Figure 2. 

The sentinel card grids with fresh Bagrada hilaris eggs.

Figure 3. 

From left to right: The triangular and flat sentinel cards used in the study; the cards attached to a landscape flag wire in an alfalfa field; and in a vegetable field with broccoli and wild mustard.

Figure 4. 

A Bagrada hilaris parasitized egg with the hole for wasp emergence B Bagrada hilaris egg hatching C B. hilaris egg showing signs that is had been eaten by a predator. Scale bars are 0.25 mm. Photo by Roger Burks.

Assessing eggs for parasitism

Once collected from the field, each grid was cut from the cards, placed in small Petri dishes (6 cm in diameter), and sealed with parafilm. The lid of the Petri dish had a 1-cm hole covered with a fine mesh screen for ventilation. The Petri dishes were maintained in the same insectary room that was used for the B. hilaris colony (30±1 °C, 40–50% humidity and 14:10 (L:D) photoperiod) and were checked daily for bug hatch or wasp emergence. Emerged wasps were transferred to vials containing 95% ethanol for identification.

BioSCAN Project

The Biodiversity Science: City & Nature (BioSCAN) is an urban biodiversity project of the Natural History Museum of Los Angeles County (LACM), which is attempting to assess and understand the effects of urbanization on insects. Sampling has taken place across a large part of the urban areas of the Los Angeles Basin, the San Fernando Valley, and the San Gabriel Valley, a continuously urban area housing approximately 10 million people. In order to sample continuously in a variety of urban habitats, the project seeks volunteers (‘citizen scientists’) who agree to host a Malaise trap (lightweight Townes design) and weather station for an entire year. Specimens are captured and preserved in 95% ethanol, and sorted by staff and volunteers at the LACM.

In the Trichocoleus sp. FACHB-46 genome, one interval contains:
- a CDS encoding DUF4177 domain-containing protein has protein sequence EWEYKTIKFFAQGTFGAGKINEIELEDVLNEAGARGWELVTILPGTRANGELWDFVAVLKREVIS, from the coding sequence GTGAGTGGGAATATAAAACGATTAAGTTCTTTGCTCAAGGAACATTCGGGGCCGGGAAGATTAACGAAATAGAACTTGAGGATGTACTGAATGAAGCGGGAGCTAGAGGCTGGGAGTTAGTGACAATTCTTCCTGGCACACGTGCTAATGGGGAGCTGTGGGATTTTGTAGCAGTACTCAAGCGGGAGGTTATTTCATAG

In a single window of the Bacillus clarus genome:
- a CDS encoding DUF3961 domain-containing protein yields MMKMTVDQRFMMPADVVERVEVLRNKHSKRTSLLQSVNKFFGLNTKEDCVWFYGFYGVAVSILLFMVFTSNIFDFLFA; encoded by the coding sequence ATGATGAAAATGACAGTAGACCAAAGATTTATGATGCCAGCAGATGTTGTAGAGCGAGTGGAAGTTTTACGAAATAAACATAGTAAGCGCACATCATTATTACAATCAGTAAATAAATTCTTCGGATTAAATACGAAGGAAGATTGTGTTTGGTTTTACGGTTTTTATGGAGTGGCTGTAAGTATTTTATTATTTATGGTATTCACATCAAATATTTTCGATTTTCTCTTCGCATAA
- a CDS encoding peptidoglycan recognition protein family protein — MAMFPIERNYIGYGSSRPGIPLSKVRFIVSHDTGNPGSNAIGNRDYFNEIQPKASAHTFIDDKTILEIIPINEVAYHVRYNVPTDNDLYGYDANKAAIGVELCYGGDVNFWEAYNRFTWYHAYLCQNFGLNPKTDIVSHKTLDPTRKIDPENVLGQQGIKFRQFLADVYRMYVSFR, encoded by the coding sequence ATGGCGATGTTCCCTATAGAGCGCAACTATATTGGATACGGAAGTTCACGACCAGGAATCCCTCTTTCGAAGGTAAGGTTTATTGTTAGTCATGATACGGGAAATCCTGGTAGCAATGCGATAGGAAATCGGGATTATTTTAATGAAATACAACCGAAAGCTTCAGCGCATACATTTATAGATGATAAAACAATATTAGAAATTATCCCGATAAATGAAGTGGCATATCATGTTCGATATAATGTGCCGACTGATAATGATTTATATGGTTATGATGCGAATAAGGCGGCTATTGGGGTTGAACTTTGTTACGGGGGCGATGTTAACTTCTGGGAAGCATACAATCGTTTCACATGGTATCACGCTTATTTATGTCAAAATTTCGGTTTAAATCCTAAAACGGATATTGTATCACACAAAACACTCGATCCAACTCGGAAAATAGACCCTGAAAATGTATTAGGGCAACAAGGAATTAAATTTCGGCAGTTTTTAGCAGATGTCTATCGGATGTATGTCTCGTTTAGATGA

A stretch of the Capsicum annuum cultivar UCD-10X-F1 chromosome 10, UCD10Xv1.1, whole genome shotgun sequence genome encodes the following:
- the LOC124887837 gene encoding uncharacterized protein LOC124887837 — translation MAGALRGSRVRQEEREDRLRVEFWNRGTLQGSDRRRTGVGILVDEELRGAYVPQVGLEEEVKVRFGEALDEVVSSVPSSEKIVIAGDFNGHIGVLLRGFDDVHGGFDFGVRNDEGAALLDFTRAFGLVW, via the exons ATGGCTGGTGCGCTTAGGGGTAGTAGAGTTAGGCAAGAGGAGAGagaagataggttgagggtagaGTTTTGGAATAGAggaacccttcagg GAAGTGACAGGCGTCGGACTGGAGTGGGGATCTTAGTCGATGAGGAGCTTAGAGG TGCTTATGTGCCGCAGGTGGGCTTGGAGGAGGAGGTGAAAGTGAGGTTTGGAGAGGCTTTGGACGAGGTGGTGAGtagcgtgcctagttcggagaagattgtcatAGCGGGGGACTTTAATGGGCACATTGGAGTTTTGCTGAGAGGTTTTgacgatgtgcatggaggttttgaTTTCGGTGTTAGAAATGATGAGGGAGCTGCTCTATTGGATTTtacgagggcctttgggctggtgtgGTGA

Now entering its fourth year, the BioSCAN project has encountered an extraordinary diversity of unexpected species, including rare drosophilid flies (Grimaldi et al. 2015), at least one new mycetophilid fly (Kerr 2014), and 43 species of phorid flies new to science (Hartop et al. 2015, 2016). The project is ongoing, and analyses of the data on flies (Diptera) are progressing (Brown and Hartop 2016, Hartop et al. 2018). Yet, other insect groups have been given only cursory attention.

Table 1.

Results of the sentinel Bagrada hilaris egg cards that were deployed in two host fields.

Deployment dates Host field Card position Number of Eggs
Initial number Hatched Parasitized Predated Missing/ Damaged Dead
Oct 21–25
Alfalfa Upper/ Lower 75/ 75 12/ 3 0/ 0 0/ 57 0/ 0 63/ 15
Vegetable Upper/ Lower 75/ 75 2/ 2 3a/ 0 0/ 42 4/15 68/ 16
Nov 3–8
Alfalfa Upper/ Lower 75/ 75 17/ 0 0/ 0 8 / 61 2/ 0 48/ 14
Vegetable Upper/ Lower 75/ 75 12/ 2 0/ 0 0/ 42 1/ 15 62/ 16
Jan 5–7
Alfalfa Upper 75 19 0 0 0 56
Vegetable Upper 150 24 0 0 1 125
Squash/Mustard Upper 75 12 0 0 0 63
Jan 12–16
Alfalfa Upper 45 15 0 6 0 24
Vegetable Upper 150 35 llb 1 2 101
Squash/Mustard Upper 60 17 0 0 0 43
Jan 19–23
Alfalfa Upper 30 10 0 0 0 20
Vegetable Upper 150 36 0 6 4 104
Mustard Upper 60 10 0 3 5 42
Jan 26–30
Alfalfa Upper 45 7 9b 0 1 28
Vegetable Upper 150 30 lb 1 2 116
Mustard Upper 105 26 0 1 7 71

Taxonomic methods

The recovered specimens of T. hyalinipennis were identified using recent treatments of Trissolcus in the Nearctic and Palearctic regions (Talamas et al. 2015a, Talamas et al. 2017). The DNA voucher specimen of T. hyalinipennis (DPI_FSCA 00010101) is deposited in the Florida State Collection of Arthropods (FSCA), Gainesville, FL. Specimens from the BioSCAN project are deposited in FSCA and the Los Angeles County Museum of Natural History. Vouchers of the specimens used to generate the DNA barcode database are deposited in FSCA, the National Museum of Natural History (USNM), Washington, DC, and the European Biological Control Laboratory (EBCL), Montpelier, France. Images of the specimens recovered in California, additional specimens of T. hyalinipennis, and all Nearctic and Palearctic species of Trissolcus, are available from the image database Specimage ( Collection data associated with these specimens are deposited in the Hymenoptera Online Database (

DNA extraction, PCR amplification and sequencing